Egyptian dining etiquette includes using your right hand to eat, as the left is traditionally seen as unclean. It is customary to try a bit of everything that is offered and to compliment the host on the food. Leaving a small amount on your plate signifies that you are satisfied. Additionally, if invited to a home, it is polite to bring a small gift, such as sweets or pastries.

Haggling is part of the shopping experience in Egyptian markets. Start by offering a price much lower than what you are willing to pay, and expect the vendor to counter with a higher price. The final price should ideally be somewhere in the middle. Being friendly and maintaining a sense of humor can make the haggling process enjoyable for both parties.

Tipping, known locally as baksheesh, is a common practice in Egypt for a wide range of services, including in restaurants, taxis, and guides. The amount can vary; however, a guideline is 10-20% in restaurants, a few Egyptian pounds for bag handlers, and perhaps more for guides after a day’s tour. Always ensure you have plenty of small changes for tipping purposes.

5- Costs and Budgeting

The cost of meals in Egypt can vary significantly. Street food and local eateries offer meals as low as a few Egyptian pounds, whereas restaurants in tourist areas and hotels might charge considerably more. An average meal in a mid-range restaurant could cost between 100 to 250 EGP.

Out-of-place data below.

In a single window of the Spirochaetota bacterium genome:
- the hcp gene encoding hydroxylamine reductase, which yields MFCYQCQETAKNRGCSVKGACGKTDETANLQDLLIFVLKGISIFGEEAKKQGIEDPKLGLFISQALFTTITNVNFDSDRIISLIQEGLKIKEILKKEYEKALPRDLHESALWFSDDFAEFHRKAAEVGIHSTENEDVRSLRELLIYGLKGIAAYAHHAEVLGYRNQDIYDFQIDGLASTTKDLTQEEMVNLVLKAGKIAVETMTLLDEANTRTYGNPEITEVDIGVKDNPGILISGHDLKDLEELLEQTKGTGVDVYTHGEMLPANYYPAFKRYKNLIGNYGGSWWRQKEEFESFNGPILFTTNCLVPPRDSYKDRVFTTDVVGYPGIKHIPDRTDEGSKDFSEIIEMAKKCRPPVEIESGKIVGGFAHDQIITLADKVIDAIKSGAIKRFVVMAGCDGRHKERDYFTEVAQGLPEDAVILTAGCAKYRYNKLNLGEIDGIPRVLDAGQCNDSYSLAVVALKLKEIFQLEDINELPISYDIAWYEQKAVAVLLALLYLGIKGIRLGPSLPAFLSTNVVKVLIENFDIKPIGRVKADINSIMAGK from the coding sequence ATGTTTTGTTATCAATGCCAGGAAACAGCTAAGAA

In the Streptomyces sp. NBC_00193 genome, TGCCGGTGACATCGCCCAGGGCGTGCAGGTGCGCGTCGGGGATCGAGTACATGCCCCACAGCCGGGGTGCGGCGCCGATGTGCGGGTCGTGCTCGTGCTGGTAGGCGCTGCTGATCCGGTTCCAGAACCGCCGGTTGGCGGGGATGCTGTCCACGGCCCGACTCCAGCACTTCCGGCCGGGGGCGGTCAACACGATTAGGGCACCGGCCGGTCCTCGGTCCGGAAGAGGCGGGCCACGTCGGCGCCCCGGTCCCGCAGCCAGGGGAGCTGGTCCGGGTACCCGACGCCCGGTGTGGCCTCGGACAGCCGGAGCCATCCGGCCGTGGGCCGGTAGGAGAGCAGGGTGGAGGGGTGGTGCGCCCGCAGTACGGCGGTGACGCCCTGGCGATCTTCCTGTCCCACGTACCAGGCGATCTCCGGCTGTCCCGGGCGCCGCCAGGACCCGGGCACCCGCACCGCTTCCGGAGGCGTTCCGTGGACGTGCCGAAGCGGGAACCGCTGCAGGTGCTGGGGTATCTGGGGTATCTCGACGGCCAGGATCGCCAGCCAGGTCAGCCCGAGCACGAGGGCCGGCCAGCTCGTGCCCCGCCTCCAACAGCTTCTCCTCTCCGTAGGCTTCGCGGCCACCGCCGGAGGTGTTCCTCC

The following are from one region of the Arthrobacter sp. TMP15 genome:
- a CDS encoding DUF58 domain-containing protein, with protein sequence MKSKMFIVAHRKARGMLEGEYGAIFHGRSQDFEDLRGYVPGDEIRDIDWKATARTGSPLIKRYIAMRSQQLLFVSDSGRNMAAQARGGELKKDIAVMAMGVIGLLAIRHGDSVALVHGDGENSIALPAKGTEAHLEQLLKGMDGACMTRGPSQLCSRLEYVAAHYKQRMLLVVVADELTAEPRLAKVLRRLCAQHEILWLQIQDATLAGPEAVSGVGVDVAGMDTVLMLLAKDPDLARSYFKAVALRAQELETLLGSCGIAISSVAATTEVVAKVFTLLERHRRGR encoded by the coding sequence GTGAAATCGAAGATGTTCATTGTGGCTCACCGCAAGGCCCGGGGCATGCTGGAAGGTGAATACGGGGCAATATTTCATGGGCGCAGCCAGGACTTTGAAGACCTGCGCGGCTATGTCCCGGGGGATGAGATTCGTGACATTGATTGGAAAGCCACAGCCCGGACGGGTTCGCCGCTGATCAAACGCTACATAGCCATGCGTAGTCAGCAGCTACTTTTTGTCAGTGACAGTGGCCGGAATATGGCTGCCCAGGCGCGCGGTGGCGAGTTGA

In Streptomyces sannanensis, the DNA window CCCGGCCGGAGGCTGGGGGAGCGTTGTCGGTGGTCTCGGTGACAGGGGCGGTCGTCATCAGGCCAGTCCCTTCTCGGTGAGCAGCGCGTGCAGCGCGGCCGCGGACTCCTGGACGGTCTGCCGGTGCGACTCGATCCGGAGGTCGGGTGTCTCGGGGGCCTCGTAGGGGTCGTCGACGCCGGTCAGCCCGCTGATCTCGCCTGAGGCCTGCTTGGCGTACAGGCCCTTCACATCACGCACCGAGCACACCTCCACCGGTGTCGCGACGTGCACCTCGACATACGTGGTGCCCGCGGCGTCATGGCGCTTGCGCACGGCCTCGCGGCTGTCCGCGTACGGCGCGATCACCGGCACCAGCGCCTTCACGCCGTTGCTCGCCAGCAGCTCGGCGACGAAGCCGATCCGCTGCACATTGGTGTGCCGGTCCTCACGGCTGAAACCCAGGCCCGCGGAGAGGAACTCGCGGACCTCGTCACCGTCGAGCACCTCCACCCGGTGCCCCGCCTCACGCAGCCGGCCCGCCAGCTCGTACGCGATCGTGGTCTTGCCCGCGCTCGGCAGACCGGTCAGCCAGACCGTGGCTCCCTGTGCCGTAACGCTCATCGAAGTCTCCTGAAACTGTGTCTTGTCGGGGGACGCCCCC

Accommodation ranges from budget hostels and guesthouses starting at:

  • Budget Hostels: Dorm beds in hostels are the cheapest option, ranging from $10-$20 per night.
  • Budget Hotels: Expect to pay $20-$60 per night for simple but clean hotels.
  • Mid-Range Hotels: More comfortable hotels with amenities like pools and restaurants usually range from $60-$150 per night.
  • Luxury Hotels: High-end, 5-star hotels can cost anywhere from $150 to upwards of $500+ per night.
  • Vacation Rentals: Apartments and villas on platforms like Airbnb are available, offering more space and flexibility. Prices vary greatly based on location and amenities.

It’s generally better to exchange some money upon arrival at the airport or in the city for competitive rates. U.S. dollars, Euros, and British pounds are easily exchanged, and ATMs are widely available. Some places might accept these currencies directly, but local currency is preferred for smaller transactions.

Absolutely! Most major tourist sites in Egypt have entrance fees. Here’s what you need to know:

  • Prices Vary: Entrance fees differ significantly across sites, ranging from a few Egyptian pounds to several hundred.
  • Major Attractions Tend to be Pricier: Iconic sites like the Pyramids of Giza or the Valley of the Kings are on the higher end of the price spectrum.
  • Additional Fees: Some sites charge extra for entering specific tombs or taking photos/videos inside.
  • Ticket Availability: Tickets are usually purchased directly at the site’s entrance. It’s advisable to carry Egyptian pounds for payment.